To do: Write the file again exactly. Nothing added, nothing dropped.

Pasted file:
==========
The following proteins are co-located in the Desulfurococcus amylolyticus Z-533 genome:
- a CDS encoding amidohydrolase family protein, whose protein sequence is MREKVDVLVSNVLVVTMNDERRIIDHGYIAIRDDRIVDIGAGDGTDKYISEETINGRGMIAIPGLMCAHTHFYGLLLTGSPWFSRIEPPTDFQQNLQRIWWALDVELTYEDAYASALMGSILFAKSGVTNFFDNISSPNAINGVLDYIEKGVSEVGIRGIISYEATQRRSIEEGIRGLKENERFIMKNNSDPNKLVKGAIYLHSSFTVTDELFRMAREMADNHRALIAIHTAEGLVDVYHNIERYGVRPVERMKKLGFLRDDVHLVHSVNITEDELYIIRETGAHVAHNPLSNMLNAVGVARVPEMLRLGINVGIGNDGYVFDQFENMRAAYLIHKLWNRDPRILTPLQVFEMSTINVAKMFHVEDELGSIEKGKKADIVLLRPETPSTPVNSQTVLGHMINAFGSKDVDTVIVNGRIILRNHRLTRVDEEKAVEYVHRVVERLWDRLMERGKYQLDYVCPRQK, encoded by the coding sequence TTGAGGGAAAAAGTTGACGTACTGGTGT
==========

The following proteins are co-located in the Desulfurococcus amylolyticus Z-533 genome:
- a CDS encoding amidohydrolase family protein, whose protein sequence is MREKVDVLVSNVLVVTMNDERRIIDHGYIAIRDDRIVDIGAGDGTDKYISEETINGRGMIAIPGLMCAHTHFYGLLLTGSPWFSRIEPPTDFQQNLQRIWWALDVELTYEDAYASALMGSILFAKSGVTNFFDNISSPNAINGVLDYIEKGVSEVGIRGIISYEATQRRSIEEGIRGLKENERFIMKNNSDPNKLVKGAIYLHSSFTVTDELFRMAREMADNHRALIAIHTAEGLVDVYHNIERYGVRPVERMKKLGFLRDDVHLVHSVNITEDELYIIRETGAHVAHNPLSNMLNAVGVARVPEMLRLGINVGIGNDGYVFDQFENMRAAYLIHKLWNRDPRILTPLQVFEMSTINVAKMFHVEDELGSIEKGKKADIVLLRPETPSTPVNSQTVLGHMINAFGSKDVDTVIVNGRIILRNHRLTRVDEEKAVEYVHRVVERLWDRLMERGKYQLDYVCPRQK, encoded by the coding sequence TTGAGGGAAAAAGTTGACGTACTGGTGT